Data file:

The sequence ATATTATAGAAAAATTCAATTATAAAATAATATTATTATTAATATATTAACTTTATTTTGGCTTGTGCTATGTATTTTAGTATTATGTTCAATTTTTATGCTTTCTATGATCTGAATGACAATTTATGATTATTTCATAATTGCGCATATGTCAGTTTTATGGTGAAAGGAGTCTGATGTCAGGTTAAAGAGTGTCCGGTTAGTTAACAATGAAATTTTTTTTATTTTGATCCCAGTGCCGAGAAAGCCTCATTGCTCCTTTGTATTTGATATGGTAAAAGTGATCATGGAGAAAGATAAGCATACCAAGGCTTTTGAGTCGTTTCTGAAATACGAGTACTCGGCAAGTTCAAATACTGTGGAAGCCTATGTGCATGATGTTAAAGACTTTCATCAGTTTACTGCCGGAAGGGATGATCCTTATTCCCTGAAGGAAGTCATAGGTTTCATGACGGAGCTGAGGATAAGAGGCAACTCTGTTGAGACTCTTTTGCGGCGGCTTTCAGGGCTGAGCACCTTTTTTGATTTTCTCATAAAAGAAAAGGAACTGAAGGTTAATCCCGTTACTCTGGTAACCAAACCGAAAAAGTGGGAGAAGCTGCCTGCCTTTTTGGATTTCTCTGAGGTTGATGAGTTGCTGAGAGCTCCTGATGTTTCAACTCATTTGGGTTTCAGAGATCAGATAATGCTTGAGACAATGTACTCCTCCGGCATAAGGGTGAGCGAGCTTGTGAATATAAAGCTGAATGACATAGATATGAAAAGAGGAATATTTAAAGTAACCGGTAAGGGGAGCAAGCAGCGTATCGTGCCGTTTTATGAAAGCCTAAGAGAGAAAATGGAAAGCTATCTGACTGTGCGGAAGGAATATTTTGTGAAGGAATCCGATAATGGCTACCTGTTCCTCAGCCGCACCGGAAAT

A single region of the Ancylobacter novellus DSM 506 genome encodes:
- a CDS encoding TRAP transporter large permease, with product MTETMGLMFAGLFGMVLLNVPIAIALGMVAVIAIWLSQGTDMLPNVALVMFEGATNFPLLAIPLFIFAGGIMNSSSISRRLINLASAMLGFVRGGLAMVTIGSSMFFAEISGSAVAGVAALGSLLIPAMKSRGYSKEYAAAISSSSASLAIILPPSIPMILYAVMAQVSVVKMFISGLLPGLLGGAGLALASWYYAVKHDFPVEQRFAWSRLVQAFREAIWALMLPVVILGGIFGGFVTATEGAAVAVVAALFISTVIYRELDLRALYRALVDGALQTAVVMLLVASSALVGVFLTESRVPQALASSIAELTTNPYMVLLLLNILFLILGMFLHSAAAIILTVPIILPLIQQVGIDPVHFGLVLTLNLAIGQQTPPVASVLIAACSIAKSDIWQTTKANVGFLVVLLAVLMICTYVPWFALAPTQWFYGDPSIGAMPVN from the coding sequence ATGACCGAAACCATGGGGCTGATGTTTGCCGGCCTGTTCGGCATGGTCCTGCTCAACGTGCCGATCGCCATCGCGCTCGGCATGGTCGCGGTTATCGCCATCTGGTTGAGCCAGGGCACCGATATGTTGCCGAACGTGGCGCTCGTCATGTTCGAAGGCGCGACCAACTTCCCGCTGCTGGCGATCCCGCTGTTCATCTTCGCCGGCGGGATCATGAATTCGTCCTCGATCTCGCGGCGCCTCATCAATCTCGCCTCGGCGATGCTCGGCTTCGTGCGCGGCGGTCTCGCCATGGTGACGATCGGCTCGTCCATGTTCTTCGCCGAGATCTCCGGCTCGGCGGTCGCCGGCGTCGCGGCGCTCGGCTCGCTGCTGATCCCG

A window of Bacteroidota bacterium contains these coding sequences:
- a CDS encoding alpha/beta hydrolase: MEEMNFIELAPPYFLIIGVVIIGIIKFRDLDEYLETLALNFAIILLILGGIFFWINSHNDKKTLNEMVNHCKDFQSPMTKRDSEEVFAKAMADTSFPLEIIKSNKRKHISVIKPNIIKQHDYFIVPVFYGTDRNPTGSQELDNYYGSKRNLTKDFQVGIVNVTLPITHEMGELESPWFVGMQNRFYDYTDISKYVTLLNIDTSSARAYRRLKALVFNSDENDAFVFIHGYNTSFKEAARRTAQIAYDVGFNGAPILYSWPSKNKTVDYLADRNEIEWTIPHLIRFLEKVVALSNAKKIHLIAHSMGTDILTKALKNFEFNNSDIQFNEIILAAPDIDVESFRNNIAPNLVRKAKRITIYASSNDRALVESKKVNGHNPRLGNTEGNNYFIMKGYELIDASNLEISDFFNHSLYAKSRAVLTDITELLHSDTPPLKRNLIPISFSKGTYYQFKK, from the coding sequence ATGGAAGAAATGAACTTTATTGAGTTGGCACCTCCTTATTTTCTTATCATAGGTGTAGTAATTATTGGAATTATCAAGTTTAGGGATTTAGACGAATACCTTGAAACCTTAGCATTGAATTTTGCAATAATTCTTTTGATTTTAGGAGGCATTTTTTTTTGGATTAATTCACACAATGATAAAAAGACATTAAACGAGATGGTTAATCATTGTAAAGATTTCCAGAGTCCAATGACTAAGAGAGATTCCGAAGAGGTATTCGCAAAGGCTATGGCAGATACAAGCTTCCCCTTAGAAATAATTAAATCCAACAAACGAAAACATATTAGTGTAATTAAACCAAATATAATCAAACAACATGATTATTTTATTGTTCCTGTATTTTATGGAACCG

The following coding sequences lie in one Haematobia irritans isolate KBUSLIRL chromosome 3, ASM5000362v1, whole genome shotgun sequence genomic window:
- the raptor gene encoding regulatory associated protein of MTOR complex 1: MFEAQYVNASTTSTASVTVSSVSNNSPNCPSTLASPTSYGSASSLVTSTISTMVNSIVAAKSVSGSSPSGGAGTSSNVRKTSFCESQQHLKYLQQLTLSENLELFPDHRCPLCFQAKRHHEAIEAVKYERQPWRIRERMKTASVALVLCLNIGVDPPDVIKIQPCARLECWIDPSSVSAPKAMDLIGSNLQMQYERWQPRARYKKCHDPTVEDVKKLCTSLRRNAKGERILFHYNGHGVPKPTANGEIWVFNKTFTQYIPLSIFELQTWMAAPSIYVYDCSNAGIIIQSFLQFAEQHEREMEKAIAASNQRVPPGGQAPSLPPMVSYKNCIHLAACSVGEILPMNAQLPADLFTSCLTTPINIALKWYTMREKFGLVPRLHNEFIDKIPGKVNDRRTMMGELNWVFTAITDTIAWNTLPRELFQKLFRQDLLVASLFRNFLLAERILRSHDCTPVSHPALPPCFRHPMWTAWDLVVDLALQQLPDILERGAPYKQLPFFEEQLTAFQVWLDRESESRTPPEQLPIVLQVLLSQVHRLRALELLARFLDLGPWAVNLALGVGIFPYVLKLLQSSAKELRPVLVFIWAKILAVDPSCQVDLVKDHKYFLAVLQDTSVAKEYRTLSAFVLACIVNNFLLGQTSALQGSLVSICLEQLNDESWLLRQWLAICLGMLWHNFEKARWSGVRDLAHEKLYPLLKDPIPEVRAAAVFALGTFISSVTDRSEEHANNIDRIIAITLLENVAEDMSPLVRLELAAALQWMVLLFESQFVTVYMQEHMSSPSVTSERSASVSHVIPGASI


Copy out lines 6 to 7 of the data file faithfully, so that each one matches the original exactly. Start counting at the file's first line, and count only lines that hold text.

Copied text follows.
The following coding sequences lie in one Haematobia irritans isolate KBUSLIRL chromosome 3, ASM5000362v1, whole genome shotgun sequence genomic window:
- the raptor gene encoding regulatory associated protein of MTOR complex 1: MFEAQYVNASTTSTASVTVSSVSNNSPNCPSTLASPTSYGSASSLVTSTISTMVNSIVAAKSVSGSSPSGGAGTSSNVRKTSFCESQQHLKYLQQLTLSENLELFPDHRCPLCFQAKRHHEAIEAVKYERQPWRIRERMKTASVALVLCLNIGVDPPDVIKIQPCARLECWIDPSSVSAPKAMDLIGSNLQMQYERWQPRARYKKCHDPTVEDVKKLCTSLRRNAKGERILFHYNGHGVPKPTANGEIWVFNKTFTQYIPLSIFELQTWMAAPSIYVYDCSNAGIIIQSFLQFAEQHEREMEKAIAASNQRVPPGGQAPSLPPMVSYKNCIHLAACSVGEILPMNAQLPADLFTSCLTTPINIALKWYTMREKFGLVPRLHNEFIDKIPGKVNDRRTMMGELNWVFTAITDTIAWNTLPRELFQKLFRQDLLVASLFRNFLLAERILRSHDCTPVSHPALPPCFRHPMWTAWDLVVDLALQQLPDILERGAPYKQLPFFEEQLTAFQVWLDRESESRTPPEQLPIVLQVLLSQVHRLRALELLARFLDLGPWAVNLALGVGIFPYVLKLLQSSAKELRPVLVFIWAKILAVDPSCQVDLVKDHKYFLAVLQDTSVAKEYRTLSAFVLACIVNNFLLGQTSALQGSLVSICLEQLNDESWLLRQWLAICLGMLWHNFEKARWSGVRDLAHEKLYPLLKDPIPEVRAAAVFALGTFISSVTDRSEEHANNIDRIIAITLLENVAEDMSPLVRLELAAALQWMVLLFESQFVTVYMQEHMSSPSVTSERSASVSHVIPGASI